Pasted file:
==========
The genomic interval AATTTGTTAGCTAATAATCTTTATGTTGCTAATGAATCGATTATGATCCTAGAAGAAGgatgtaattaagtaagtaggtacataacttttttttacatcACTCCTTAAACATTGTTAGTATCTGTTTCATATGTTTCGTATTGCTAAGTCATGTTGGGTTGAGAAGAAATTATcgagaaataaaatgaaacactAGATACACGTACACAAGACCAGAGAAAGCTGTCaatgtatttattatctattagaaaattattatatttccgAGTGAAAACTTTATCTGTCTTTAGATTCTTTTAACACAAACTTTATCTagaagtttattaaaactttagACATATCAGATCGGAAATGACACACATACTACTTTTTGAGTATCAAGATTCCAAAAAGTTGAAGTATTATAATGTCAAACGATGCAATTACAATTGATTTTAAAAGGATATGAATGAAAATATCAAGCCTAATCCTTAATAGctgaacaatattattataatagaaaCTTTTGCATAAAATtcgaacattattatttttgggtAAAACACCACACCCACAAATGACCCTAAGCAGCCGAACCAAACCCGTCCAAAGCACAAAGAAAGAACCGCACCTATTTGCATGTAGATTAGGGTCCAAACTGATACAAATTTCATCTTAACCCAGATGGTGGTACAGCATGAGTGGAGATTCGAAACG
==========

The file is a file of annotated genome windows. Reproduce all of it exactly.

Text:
The genomic interval AATTTGTTAGCTAATAATCTTTATGTTGCTAATGAATCGATTATGATCCTAGAAGAAGgatgtaattaagtaagtaggtacataacttttttttacatcACTCCTTAAACATTGTTAGTATCTGTTTCATATGTTTCGTATTGCTAAGTCATGTTGGGTTGAGAAGAAATTATcgagaaataaaatgaaacactAGATACACGTACACAAGACCAGAGAAAGCTGTCaatgtatttattatctattagaaaattattatatttccgAGTGAAAACTTTATCTGTCTTTAGATTCTTTTAACACAAACTTTATCTagaagtttattaaaactttagACATATCAGATCGGAAATGACACACATACTACTTTTTGAGTATCAAGATTCCAAAAAGTTGAAGTATTATAATGTCAAACGATGCAATTACAATTGATTTTAAAAGGATATGAATGAAAATATCAAGCCTAATCCTTAATAGctgaacaatattattataatagaaaCTTTTGCATAAAATtcgaacattattatttttgggtAAAACACCACACCCACAAATGACCCTAAGCAGCCGAACCAAACCCGTCCAAAGCACAAAGAAAGAACCGCACCTATTTGCATGTAGATTAGGGTCCAAACTGATACAAATTTCATCTTAACCCAGATGGTGGTACAGCATGAGTGGAGATTCGAAACG